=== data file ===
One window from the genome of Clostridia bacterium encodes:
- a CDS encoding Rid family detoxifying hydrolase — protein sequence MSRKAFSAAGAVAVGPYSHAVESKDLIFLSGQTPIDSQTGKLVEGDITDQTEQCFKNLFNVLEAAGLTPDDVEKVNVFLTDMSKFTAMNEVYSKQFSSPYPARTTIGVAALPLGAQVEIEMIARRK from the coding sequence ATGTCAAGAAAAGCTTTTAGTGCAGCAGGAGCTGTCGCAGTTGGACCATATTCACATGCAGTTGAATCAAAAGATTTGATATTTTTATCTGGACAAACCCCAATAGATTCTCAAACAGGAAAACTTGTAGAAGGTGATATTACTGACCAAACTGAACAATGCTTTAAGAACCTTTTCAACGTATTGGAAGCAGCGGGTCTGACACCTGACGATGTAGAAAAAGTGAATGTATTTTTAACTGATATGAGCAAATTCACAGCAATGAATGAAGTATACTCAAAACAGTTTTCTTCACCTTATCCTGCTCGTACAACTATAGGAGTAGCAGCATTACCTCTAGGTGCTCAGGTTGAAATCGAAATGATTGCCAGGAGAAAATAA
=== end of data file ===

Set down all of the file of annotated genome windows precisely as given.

One window from the genome of Clostridia bacterium encodes:
- a CDS encoding Rid family detoxifying hydrolase — protein sequence MSRKAFSAAGAVAVGPYSHAVESKDLIFLSGQTPIDSQTGKLVEGDITDQTEQCFKNLFNVLEAAGLTPDDVEKVNVFLTDMSKFTAMNEVYSKQFSSPYPARTTIGVAALPLGAQVEIEMIARRK from the coding sequence ATGTCAAGAAAAGCTTTTAGTGCAGCAGGAGCTGTCGCAGTTGGACCATATTCACATGCAGTTGAATCAAAAGATTTGATATTTTTATCTGGACAAACCCCAATAGATTCTCAAACAGGAAAACTTGTAGAAGGTGATATTACTGACCAAACTGAACAATGCTTTAAGAACCTTTTCAACGTATTGGAAGCAGCGGGTCTGACACCTGACGATGTAGAAAAAGTGAATGTATTTTTAACTGATATGAGCAAATTCACAGCAATGAATGAAGTATACTCAAAACAGTTTTCTTCACCTTATCCTGCTCGTACAACTATAGGAGTAGCAGCATTACCTCTAGGTGCTCAGGTTGAAATCGAAATGATTGCCAGGAGAAAATAA